Why there’s little hope for success from Trump-Putin summit

While the world waits expectantly for the Trump-Putin Helsinki summit, scheduled for July 16, chances of reaching agreement on issues between the United States and Russia are slim. Not to worry, said national security adviser John Bolton. Having the summit is a success, regardless of the results. In other words, success no longer is judged by any measurable achievement, but by process alone. It is a very Washingtonian view of the world.

Russian meddling in the 2016 elections will not be on the agenda. President Donald Trump repeatedly has stated that he doesn’t believe any meddling took place — thereby putting him in opposition to the unanimous conclusion of all four main Intel Community directors: CIA, FBI, NSA and Office of the Director of National Intelligence. He quotes Russian President Vladimir Putin’s denial of meddling as fact. In the 2015 Russian National Security Strategy, Putin identified the United States as an enemy of Russia. President Trump, therefore, accepts the words of an avowed enemy of this country over that of his own government.

{mosads}Other issues will have to be addressed, but American and Russian goals around the world have become diametrically opposed. In Syria, the United States wants the removal of President Bashar al-Assad, while Russia intervened in the country’s civil war to keep Assad in power. In Iran, the United States has withdrawn support for the Iran nuclear deal, hoping to isolate the mullahs in power; on the other hand, “The positions of Iran and Russia on regional issues are very close,” said Iranian Foreign Minister Javad Zarif. In November 2017, during his visit to Tehran, Putin described Russian-Iranian relations as “very productive.” Iranian military chief of staff Mohammad Bagheri confirmed close military ties between the two countries.


In Ukraine, President Trump has intimated that sanctions should be weakened, calling for Russia to be readmitted to the G7. This might be welcomed in the Kremlin, since it would mean that Russia would pay no more than a minimal price for its aggression. On the war front itself, the United States wants to see peacekeepers along the border with Russia. Putin opposes this measure, stating the peacekeepers should only separate rebel forces from the Ukrainian army — assuring the rebel areas would remain independent. Other conflicts in the area — Moldova, Georgia, Azerbaijan — hardly register on the White House’s radar.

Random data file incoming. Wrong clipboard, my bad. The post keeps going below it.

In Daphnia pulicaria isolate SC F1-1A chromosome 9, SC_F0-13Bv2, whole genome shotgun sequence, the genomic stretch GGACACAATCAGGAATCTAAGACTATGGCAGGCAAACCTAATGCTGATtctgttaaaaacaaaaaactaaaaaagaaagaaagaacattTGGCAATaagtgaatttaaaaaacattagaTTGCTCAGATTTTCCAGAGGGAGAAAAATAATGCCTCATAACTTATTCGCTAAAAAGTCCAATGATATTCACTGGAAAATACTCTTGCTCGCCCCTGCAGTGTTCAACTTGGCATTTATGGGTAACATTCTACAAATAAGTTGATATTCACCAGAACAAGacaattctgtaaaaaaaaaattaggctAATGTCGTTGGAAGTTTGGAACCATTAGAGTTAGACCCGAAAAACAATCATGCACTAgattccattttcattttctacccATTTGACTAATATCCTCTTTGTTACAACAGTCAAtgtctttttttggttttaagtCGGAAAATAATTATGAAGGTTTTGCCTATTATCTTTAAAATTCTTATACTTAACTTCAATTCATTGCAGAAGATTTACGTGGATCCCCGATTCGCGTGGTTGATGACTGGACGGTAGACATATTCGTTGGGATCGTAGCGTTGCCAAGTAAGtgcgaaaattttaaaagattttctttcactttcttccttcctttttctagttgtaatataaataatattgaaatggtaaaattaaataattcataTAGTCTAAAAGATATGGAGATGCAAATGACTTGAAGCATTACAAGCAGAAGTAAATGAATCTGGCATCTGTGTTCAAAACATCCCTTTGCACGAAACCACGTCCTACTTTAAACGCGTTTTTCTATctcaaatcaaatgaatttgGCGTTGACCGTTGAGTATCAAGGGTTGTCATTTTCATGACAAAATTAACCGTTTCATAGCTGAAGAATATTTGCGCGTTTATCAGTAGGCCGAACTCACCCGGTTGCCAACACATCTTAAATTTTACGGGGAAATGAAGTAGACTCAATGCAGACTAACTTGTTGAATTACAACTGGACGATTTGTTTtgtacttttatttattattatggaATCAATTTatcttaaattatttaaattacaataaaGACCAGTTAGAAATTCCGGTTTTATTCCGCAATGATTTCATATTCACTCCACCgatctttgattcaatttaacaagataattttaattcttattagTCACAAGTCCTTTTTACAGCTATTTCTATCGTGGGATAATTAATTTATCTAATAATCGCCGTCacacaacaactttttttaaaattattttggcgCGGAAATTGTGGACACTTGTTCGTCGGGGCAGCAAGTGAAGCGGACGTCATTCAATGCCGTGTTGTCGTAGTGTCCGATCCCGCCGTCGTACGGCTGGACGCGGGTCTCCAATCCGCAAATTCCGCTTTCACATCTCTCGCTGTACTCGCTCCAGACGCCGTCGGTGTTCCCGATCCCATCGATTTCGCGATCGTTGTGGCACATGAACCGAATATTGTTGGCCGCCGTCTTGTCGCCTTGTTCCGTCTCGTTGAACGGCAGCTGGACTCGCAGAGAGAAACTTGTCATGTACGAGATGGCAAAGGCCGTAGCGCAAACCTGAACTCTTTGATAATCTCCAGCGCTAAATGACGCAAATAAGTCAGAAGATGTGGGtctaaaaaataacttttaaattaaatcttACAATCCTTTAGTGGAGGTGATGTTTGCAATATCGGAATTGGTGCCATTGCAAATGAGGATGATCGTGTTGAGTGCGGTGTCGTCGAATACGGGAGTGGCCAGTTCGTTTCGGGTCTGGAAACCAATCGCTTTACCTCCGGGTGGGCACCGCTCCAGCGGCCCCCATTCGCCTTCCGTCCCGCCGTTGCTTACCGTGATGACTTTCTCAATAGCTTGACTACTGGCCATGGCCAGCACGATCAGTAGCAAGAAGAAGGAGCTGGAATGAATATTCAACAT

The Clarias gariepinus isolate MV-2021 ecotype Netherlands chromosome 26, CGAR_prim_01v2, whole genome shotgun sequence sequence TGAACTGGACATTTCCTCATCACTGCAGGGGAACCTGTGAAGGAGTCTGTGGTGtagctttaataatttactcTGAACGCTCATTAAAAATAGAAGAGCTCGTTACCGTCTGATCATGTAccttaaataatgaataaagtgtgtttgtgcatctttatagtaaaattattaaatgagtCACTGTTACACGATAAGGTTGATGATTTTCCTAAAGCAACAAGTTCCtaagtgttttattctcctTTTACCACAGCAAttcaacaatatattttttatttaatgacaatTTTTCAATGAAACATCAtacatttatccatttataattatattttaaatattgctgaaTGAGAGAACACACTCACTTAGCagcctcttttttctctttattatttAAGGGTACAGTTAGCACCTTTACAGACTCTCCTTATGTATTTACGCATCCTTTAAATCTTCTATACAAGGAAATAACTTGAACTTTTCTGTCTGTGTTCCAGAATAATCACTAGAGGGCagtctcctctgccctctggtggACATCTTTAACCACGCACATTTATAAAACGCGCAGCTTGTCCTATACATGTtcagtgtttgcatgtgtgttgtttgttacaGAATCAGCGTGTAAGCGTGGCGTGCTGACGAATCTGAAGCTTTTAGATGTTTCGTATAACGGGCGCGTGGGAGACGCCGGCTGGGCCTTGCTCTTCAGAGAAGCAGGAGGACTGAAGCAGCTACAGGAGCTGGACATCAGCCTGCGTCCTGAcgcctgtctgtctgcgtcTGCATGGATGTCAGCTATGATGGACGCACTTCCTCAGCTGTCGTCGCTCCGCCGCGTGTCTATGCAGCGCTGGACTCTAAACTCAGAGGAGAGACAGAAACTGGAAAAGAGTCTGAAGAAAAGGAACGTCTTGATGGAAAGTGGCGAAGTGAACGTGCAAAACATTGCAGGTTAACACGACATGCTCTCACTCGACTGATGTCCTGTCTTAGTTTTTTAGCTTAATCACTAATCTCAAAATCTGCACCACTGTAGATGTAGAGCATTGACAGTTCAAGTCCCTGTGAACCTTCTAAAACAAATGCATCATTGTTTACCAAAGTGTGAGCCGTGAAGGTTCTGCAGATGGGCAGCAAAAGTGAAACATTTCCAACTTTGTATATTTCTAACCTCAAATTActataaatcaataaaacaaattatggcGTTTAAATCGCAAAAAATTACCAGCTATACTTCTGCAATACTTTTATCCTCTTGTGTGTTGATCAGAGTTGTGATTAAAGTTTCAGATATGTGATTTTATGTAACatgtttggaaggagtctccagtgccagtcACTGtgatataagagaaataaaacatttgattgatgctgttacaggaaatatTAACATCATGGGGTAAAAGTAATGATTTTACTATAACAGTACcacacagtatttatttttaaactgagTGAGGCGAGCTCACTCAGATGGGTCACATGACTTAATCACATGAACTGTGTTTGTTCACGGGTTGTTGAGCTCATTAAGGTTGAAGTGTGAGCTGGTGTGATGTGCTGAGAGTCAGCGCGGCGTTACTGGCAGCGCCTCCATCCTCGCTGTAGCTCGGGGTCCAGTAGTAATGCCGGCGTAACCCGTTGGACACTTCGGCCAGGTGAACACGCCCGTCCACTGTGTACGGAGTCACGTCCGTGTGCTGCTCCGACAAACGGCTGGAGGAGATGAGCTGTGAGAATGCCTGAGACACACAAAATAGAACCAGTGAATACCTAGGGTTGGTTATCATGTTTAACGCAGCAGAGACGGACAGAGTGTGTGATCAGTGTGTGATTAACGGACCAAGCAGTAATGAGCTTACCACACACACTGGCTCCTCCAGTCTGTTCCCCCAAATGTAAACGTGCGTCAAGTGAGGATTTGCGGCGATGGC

In Turkey, Russia is building gas pipelines and nuclear power plants, while selling the Turkish military S-400 missiles. By contrast, the United States is moving to cancel the sale of the F-35 joint strike fighter to Turkey. Further into the Middle East, the Trump administration is about to offer a plan for Israeli-Palestinian peace. Visiting Hamas officials in Moscow report that the Russians have agreed to oppose the American peace plan.

Probably the best hope for bilateral ties is Russia’s support for President Trump’s meeting with President Kim Jong Un of North Korea. While Russia has praised the recent Singapore summit, it has begun to throw a diplomatic wrench into future U.S.-North Korean talks. North Korea must have “absolute security guarantees” before Kim surrenders his nuclear arsenal, says President Putin. In meeting with North Korean and Chinese officials, it appears that Russia is trying to limit North Korea’s ability to take interim steps. The reason is not hard to fathom: as Russia continues to oppose NATO expansion on its western border, it would hardly be pleased with a country turning to America to its east.

America is attempting to pressure Venezuela’s leaders to change their anti-democratic ways, through the imposition of sanctions. Russia, however, continues to support Venezuela against all odds. President Nicolas Maduro has two Russian advisors, Denis Druzhkov and Fyodor Bogorodsky; they have helped the Venezuelans to launch the cryptocurrency the Petro. According to Time magazine, Putin personally signed off on the operation to help Venezuela avoid American sanctions.

North, south, east or west, American and Russian positions are in juxtaposition. One can hope that the two superpowers will find common ground to reduce tensions, but hope for compromise remains dim.

James J. Coyle, Ph.D., is a non-resident senior research fellow at the Atlantic Council and the director of global education at Chapman University, Orange, California. He previously was director of Middle East studies at the U.S. Army War College, first secretary for political-military affairs at the U.S. Embassy in Turkey, and a special assistant to the FBI/New York Joint Terrorism Task Force. He is the author of “Russia’s Border Wars and Frozen Conflicts” (2017).

This article has been updated from a previous version.

Tags Donald Trump Foreign policy of Vladimir Putin Politics Russia–United States relations Vladimir Putin

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